If, somehow, you have managed to get to this point in your life and not seen Hot Shots Part Deux, you should correct that. In the late 80s/early 90s golden age of spoofs, this was my favourite as a young lad. It features Charlie Sheen and his Two and a Half Men co-stars John Cryer and Ryan Stiles, fighting to save hostages from Saddam Hussein’s evil grasp (remember him?).
Side note. Stiles was the tall, lanky improv genius on Clive Anderson’s simply brilliant Whose Line Is It Anyway? I miss that show. That, and Mock the Week, in the Frankie Boyle era, obvs.
There’s a scene in Hot Shots Part Deux where ‘Topper’ (Charlie Sheen) faces off against a Bruce Lee type. Surrounded by a baying crowd, the other man dips his bandaged hands into glue, and then proceeds to drop them into menacing piles of broken glass and shrapnel. When Sheen takes his turn to ‘weapon up’ he dunks his fists into chocolate fondue, and proceeds to deliberate over which bowl of ice cream topping to choose.
“GUMMY BEARS!” chants one half of the crowd
“SPRINKLES!” responds the other half.
He chose the sprinkles. Always choose the sprinkles.
I think the point of this scene, other than being damn funny, was to say it’s not always a fair fight, but sometimes you’ve just got to ‘knuckle down’ (PUN intended) and get on with it.
Tenuous segue at best here, but I reckon that leads me back to the events of last Saturday night, and the tale of the chocolate coated rave.
In my last post I described the pre-cacao ceremony exercises that had left me in a state of deep emotional discomfort. Next up. Let’s all stand around an unfolded picnic table, which has a small gas burner placed on it. On top of the stove is a large cauldron (it’s actually just a large saucepan, but work with me here and pretend it’s a cauldron).
We’re asked if anyone would like to sing during the brew process. Cue shifty glances amongst the group. One lady volunteers. You could picture this dark-haired raven selling wares in a Byron Bay crystal shop. She’s dressed all in black, contrasting with the rest of us in our hodgepodge of whites, light greys, creams, and my blue jeans. She sings a song with no words, just sounds, like a yoga class backing track. Her voice is chillingly good. As she sings, we take it in turns to spoon raw Guatemalan cacao into the cauldron, stating our intention for the dance. This was almost as hard as the staring stuff. When it came to my turn, I mumbled something about letting go of my worries, spooned that lumpy chocolate powder into that damn saucepan as quickly as possible and stepped back.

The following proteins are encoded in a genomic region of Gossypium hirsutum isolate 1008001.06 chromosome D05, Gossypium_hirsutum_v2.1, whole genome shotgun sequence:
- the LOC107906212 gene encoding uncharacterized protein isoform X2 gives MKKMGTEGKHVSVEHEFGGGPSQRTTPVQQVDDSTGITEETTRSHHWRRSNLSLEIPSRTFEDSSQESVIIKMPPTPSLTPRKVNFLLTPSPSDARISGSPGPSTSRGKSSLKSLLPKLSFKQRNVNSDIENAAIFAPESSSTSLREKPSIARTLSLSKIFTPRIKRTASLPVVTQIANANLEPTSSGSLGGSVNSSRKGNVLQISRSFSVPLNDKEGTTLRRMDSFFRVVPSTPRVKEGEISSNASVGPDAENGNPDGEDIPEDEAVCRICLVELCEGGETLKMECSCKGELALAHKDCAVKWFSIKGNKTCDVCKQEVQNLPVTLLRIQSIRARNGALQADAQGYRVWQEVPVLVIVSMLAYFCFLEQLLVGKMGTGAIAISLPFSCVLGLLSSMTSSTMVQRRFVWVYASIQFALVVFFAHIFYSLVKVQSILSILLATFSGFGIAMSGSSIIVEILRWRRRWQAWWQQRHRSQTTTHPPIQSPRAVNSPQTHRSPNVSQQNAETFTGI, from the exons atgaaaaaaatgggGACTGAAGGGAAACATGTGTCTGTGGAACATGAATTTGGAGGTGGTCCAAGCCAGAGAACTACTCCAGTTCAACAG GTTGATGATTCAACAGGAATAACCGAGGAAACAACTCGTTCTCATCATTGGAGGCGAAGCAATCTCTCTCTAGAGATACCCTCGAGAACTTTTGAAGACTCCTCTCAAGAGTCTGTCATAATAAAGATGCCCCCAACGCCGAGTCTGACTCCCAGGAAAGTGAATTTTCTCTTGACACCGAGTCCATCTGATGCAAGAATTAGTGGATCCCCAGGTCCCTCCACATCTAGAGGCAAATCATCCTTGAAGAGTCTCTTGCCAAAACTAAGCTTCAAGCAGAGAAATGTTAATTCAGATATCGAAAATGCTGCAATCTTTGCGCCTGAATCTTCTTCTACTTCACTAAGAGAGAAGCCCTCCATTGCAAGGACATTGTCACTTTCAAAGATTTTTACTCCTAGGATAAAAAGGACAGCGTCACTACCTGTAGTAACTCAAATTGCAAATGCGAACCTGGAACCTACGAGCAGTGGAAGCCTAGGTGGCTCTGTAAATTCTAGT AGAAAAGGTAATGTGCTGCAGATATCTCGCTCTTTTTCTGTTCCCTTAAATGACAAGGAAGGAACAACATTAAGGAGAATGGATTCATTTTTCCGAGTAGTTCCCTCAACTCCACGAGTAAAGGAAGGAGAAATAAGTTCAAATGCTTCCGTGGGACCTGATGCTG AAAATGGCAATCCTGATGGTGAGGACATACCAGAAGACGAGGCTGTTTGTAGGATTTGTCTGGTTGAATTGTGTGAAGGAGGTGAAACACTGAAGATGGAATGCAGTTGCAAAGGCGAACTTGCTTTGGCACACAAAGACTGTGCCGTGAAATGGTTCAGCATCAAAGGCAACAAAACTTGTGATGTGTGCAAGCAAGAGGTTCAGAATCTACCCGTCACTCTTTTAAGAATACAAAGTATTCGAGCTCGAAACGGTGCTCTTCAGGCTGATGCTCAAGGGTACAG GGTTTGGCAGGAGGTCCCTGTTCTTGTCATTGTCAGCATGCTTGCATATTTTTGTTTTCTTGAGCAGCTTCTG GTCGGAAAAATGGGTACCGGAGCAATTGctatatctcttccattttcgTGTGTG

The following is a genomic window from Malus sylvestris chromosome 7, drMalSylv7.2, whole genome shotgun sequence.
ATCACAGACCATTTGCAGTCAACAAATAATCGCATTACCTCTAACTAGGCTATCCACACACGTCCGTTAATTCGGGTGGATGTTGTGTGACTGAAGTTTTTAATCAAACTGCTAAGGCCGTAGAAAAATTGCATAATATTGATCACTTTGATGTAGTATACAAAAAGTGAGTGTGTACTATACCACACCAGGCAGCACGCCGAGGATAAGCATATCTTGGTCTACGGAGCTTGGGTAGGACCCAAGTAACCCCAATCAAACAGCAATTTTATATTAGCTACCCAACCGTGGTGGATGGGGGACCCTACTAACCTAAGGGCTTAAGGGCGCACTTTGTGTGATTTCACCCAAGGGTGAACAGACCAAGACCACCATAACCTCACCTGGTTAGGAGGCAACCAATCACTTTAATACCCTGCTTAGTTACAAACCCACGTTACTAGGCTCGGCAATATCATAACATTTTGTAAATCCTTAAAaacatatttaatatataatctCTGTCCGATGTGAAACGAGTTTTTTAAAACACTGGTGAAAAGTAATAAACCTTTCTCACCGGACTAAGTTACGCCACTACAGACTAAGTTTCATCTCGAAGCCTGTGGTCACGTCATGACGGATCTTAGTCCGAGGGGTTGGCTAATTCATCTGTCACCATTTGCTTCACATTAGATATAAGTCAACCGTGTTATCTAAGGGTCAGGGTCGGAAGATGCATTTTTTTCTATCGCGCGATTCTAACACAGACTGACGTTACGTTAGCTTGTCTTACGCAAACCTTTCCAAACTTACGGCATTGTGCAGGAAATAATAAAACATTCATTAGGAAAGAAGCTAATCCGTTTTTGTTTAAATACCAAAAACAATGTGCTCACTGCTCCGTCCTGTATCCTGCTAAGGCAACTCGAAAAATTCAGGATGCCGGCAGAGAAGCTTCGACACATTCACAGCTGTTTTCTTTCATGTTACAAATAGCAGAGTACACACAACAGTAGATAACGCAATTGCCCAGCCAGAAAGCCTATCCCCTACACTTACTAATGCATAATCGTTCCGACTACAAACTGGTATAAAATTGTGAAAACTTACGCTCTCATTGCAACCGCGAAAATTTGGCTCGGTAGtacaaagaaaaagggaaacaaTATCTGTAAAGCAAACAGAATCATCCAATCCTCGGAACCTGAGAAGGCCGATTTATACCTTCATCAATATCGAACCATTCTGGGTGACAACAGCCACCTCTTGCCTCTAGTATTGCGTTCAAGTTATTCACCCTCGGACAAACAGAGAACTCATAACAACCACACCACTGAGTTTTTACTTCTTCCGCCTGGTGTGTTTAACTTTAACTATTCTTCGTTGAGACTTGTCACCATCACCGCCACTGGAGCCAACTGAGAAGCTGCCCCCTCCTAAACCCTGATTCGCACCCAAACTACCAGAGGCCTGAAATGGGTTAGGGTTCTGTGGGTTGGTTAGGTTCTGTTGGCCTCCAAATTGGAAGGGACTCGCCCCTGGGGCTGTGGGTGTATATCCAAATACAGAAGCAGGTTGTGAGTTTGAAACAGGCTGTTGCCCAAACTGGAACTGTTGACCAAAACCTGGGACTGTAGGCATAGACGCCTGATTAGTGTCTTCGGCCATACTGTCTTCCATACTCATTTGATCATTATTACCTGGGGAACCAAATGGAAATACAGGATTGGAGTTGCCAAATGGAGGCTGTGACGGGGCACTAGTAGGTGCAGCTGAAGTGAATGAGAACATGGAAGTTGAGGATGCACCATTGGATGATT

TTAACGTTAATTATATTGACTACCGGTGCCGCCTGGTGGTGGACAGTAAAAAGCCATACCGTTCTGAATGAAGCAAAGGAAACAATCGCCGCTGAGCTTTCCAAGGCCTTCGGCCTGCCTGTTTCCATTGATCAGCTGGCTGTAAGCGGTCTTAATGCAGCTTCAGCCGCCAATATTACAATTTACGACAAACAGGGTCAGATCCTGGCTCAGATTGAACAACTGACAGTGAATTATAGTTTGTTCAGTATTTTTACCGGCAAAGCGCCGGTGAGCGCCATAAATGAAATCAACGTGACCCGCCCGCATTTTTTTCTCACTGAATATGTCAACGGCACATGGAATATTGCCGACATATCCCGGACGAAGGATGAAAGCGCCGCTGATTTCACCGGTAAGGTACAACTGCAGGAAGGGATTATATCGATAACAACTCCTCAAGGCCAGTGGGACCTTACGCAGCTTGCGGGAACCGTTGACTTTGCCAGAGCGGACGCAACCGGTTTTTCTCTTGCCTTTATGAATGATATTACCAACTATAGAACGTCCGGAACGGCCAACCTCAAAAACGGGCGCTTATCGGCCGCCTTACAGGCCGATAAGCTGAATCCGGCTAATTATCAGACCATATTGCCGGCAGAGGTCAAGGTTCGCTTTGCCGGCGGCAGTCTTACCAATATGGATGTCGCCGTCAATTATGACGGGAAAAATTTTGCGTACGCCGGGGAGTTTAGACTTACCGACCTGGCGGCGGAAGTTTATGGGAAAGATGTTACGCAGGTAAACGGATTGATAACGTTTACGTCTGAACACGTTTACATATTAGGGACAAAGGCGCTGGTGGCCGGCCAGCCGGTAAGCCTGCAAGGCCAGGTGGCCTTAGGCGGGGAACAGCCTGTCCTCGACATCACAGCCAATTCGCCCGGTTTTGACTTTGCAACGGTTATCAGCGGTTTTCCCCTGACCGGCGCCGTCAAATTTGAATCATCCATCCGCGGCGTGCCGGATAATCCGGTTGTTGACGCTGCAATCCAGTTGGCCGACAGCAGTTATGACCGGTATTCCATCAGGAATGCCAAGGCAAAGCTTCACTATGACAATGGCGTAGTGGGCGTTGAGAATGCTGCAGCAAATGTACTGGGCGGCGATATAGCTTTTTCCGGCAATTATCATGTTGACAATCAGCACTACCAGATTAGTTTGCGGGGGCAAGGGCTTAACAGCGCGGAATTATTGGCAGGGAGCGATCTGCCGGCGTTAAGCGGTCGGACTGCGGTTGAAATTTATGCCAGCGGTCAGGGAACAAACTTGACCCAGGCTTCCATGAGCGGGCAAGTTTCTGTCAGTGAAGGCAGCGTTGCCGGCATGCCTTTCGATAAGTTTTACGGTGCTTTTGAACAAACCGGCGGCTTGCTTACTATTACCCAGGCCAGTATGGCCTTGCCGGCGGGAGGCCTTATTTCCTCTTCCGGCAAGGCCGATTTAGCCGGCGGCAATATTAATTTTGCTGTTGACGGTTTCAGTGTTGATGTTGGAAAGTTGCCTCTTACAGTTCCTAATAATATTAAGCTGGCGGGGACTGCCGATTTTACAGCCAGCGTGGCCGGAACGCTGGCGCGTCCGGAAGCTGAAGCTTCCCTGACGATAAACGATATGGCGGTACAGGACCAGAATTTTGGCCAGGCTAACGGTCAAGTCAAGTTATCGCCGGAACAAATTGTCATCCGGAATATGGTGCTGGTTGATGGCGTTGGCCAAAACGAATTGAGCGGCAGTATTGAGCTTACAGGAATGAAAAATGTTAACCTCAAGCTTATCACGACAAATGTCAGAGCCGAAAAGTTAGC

With the chocolate ‘sludge’ brewed by the master of ceremonies, piping hot and ready to drink, a shrine of sorts was positioned on the floor, covered in candles. We each drank a large glass of the sludge, which was very bitter, but not bad. We were told that the cacao would have a powerful effect on us. I think that was an attempt to induce a placebo effect.
Placebo or not, it worked.
The music started, the lights were turned off, with just some fairy lights left on so we wouldn’t kick each other in the face. The music was good. It was loud. It was uplifting, in a ‘ravey’ kind of way. The group started to move, some more openly and vigorously than others.
Now, don’t get me wrong, I like a cheeky dance. At weddings I’m normally one of the first, and last, on the dancefloor. I recently started taking salsa lessons, and am hooked. But I wasn’t relaxed, I wasn’t really going for it. I definitely wasn’t ecstatic.
Some of group lost their minds almost straight away. Which sounds like a bad thing when I put it like that, but this was the whole idea. To get out of our heads. And into our bodies. For me, it was after about 20 mins of dancing around, that shit really started to happen. I hi-fived a gentle giant of a man as we awkwardly danced past each other, he was howling with laughter and it was infectious. I too started laughing.
And then I started dancing. Properly, manically dancing. I’m talking running around the room, limbs flailing, rolling on the floor, almost break-dancing, but without the skills, and without the co-ordination. It was mad fun. It was mad. It was liberating.
After an hour of dancing like this the music slowed slightly and became more rhythmic, tribal almost. I took refuge in the corner pile of cushions to catch my breath, and to watch this bunch of strangers dancing like loons. It was hilarious. I had another weird sensation at that moment, possibly my third such sensation of the evening; I felt extraordinarily close to this bunch of people I hardly knew.